If you live in the Washington-Baltimore area, or Pensacola, Phoenix or San Antonio, someone in your circle of friends may have spent a career with Uncle Sam.

The Washington area is chock-full of retired federal civilian and military personnel, about 300,000 of them. There are more than 3 million nationwide.

Chances are somebody in your family, church or synagogue, favorite club or neighborhood is a retired federal civil servant, or a retired member of the military, or the surviving spouse of a federal retiree.

If you know somebody who gets a civil service annuity or retired military pay, do me a big favor. There may be some danger involved.

Your assignment, should you accept it, is this:

Pick a retiree. Hand him or her this Federal Diary (after carefully removing the byline to protect me). Then run like a scalded dog. And don't look back.

The idea is to take cover as quickly and as far away as you can while the poor soul reads this equivalent of a Dear John letter to a faithful retiree.

Think of it as an educational endeavor. And also a test of the old saying about what happens to messengers who bring bad news.

The news is this:

Everybody in the federal family is getting a raise in January. But Uncle Sam will be nicer to some than others.

Active-duty federal workers and military personnel are in line for a 4.8 percent pay raise in January. Federal and military retirees aren't.

Instead, retired federal workers and military personnel (as well as people getting Social Security benefits) are looking at a January cost-of-living adjustment of about 2.1 percent. The exact amount of the COLA won't be known until sometime next month. But it won't be anywhere near 4.8 percent.

Many retirees judging by phone calls, e-mails and the like, still haven't received the bad news.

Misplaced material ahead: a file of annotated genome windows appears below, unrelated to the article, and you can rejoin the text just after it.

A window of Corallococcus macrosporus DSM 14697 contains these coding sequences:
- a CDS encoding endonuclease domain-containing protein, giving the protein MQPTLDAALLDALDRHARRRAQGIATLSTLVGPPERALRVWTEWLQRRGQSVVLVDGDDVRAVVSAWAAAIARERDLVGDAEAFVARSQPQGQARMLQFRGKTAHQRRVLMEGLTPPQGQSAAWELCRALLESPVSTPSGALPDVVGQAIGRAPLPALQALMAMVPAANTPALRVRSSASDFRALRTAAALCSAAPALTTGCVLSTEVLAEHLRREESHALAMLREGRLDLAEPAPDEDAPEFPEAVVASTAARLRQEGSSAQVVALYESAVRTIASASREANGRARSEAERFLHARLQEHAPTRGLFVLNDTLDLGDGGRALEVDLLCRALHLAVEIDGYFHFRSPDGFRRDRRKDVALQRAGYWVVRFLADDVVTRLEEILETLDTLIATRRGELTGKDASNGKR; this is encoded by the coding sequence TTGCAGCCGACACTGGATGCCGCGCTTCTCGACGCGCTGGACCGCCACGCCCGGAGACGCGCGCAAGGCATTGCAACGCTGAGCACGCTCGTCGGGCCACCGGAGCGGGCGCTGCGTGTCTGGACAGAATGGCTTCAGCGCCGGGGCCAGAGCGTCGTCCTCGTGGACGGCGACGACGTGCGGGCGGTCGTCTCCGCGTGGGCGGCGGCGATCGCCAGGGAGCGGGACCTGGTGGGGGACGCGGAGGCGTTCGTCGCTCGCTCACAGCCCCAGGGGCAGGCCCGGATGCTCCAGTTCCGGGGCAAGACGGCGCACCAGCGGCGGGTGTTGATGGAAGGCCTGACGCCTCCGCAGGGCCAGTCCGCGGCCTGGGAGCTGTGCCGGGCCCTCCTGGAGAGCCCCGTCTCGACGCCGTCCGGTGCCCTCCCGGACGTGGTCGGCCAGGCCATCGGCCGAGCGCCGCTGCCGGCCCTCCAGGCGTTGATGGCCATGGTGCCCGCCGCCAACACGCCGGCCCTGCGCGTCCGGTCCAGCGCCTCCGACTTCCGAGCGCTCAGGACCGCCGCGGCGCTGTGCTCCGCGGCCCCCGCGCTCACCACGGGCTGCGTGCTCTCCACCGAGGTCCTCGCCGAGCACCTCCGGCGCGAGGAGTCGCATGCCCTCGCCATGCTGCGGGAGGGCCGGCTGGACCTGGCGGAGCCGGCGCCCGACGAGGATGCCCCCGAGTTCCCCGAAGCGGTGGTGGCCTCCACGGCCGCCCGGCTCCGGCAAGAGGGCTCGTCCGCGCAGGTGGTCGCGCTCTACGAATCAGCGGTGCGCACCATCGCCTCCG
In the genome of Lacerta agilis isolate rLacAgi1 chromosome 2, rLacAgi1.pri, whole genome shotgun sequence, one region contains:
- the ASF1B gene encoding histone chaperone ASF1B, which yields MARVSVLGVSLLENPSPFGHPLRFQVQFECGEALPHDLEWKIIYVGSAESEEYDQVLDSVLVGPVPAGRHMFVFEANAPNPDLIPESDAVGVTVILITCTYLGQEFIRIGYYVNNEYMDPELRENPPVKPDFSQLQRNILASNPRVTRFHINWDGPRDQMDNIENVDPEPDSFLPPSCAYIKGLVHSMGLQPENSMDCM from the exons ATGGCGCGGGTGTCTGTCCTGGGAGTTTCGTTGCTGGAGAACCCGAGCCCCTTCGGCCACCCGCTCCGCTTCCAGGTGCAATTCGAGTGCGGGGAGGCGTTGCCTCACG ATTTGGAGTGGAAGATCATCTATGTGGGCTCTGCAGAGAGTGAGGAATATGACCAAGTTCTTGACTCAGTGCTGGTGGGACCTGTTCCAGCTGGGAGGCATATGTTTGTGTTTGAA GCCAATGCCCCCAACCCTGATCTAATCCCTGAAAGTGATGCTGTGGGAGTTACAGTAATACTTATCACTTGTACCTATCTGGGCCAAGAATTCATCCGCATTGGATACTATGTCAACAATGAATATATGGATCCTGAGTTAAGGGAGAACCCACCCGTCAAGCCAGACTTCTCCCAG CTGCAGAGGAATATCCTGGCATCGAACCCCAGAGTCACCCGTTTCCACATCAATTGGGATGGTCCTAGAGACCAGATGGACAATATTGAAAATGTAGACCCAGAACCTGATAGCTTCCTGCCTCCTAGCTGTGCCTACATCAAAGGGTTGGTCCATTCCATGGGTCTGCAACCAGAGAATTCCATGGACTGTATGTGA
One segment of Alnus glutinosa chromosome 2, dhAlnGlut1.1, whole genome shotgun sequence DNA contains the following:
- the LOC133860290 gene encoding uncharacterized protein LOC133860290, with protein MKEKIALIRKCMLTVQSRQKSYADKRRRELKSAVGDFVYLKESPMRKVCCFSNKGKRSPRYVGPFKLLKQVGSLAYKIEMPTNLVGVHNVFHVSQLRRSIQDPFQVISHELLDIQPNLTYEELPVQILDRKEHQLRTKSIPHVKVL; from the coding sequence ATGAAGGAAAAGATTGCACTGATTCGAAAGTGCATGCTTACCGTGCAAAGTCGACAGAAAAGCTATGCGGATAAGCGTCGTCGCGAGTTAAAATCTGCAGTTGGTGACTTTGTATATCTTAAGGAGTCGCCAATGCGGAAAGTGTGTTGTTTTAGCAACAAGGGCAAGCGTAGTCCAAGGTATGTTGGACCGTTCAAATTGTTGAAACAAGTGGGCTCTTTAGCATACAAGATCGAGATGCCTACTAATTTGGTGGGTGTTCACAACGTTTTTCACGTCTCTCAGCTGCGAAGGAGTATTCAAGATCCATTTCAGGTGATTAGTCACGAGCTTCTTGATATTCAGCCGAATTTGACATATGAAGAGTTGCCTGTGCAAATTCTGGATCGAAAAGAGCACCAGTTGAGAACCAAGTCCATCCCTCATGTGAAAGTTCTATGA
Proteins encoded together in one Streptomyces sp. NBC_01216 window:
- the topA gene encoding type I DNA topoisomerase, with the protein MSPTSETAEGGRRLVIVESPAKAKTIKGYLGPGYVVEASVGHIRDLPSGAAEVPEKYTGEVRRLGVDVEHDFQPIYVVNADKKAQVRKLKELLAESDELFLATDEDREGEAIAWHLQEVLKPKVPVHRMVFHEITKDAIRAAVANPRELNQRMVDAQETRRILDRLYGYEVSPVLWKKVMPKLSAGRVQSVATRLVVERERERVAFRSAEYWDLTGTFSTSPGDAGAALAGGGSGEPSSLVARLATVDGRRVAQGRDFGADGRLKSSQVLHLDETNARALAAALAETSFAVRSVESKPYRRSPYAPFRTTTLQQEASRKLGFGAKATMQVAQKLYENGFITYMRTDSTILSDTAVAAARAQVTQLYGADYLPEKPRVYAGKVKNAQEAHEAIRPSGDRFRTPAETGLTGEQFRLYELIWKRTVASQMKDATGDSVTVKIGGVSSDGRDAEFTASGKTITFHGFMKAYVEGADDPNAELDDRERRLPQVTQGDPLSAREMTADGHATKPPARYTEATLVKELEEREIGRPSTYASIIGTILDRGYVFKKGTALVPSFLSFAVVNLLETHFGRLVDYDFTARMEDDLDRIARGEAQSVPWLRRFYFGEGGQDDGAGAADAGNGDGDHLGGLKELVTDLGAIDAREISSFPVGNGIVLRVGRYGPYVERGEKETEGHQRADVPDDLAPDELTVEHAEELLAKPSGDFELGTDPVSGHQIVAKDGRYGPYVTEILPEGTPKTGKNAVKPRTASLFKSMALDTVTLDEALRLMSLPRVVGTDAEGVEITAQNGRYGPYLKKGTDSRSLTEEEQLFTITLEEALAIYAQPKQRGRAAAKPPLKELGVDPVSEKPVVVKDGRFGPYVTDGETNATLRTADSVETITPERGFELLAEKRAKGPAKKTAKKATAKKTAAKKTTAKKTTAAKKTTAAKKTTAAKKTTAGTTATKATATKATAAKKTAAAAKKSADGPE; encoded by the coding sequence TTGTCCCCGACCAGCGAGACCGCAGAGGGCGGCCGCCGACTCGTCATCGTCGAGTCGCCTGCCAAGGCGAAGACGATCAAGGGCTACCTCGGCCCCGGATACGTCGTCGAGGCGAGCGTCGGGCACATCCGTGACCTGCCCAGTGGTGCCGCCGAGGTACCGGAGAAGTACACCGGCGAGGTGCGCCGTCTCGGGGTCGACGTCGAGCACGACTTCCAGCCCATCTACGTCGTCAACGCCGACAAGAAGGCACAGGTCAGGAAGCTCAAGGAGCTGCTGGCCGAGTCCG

Or they refuse to believe it or demand a recount!

Or they want to know why the apparent discrimination between federal workers who are still working (who now average about $60,000 a year in the Washington area) and retirees, who generally get a lot less but spend the same thing for things like food.

Why the difference? The short answer is: It's the law.

Many retirees want more than that. So take this:

Years ago, Congress decided to base federal salaries on the going rate in the private sector. Under current law, pay raises are supposed to reflect private-sector pay changes--taking into account productivity gains, recruiting, retention and the like--though the actual link between the two is often tenuous. The amount is recommended by the president, with Congress having a say-so if it wants.

The January across-the-board pay raise is refined, at the president's pleasure, to take into account wage differentials among metropolitan areas. Federal workers in Washington make less than those in New York or San Francisco, for example, but more than civil servants doing the same jobs in Richmond.

Retirees, whose annuities are based on years of service and salary, get the same annual COLA regardless of where they live.

In the past, during times of high inflation, federal retirees got COLAs that were bigger than the percentage pay raises of federal workers. Before the law was changed in the 1980s, retirees got two COLAs a year. One year they got three. And at one point, retirees got a COLA plus 1 percent to make up for the delay in getting the adjustment to them. (Most private companies, assuming they have a pension plan, don't give their retirees cost-of-living increases, ever.)

Those days are gone. So are the days of high inflation, at least for the time being.

COLAs for federal-military retirees are based on one thing only: inflation, as measured by the consumer price index. When inflation is high, COLAs are, too. When inflation is low, COLAs are low. Like now.

Political Runaround

At 8 a.m. tomorrow, several hundred members of the House, Senate and the Washington print and electronic media take off for the annual Capital Challenge race. The three-mile run around Hains Point features five-member teams headed by folks such as Sen. Don Nickles (R-Okla.), the fastest man in Congress, Reps. Thomas M. Davis III (R-Va.) and James P. Moran Jr. (D-Va.) and top brass from the White House, Secret Service, FBI and federal courts.

Internal Revenue Service Commissioner Charles O. Rossotti has been assigned No. 1040.

The charity fund-raiser is sponsored by the Sporting Goods Manufacturers Association.

Some very large egos are at stake, with prizes given for fastest teams (FBI and the Navy have dominated in the past) and for best and worst names. Example: The IPSO FASTO team headed by federal appeals court Judge Paul Michel.

Mike Causey's e-mail address is causeym@washpost.com

Tuesday, Sept. 14, 1999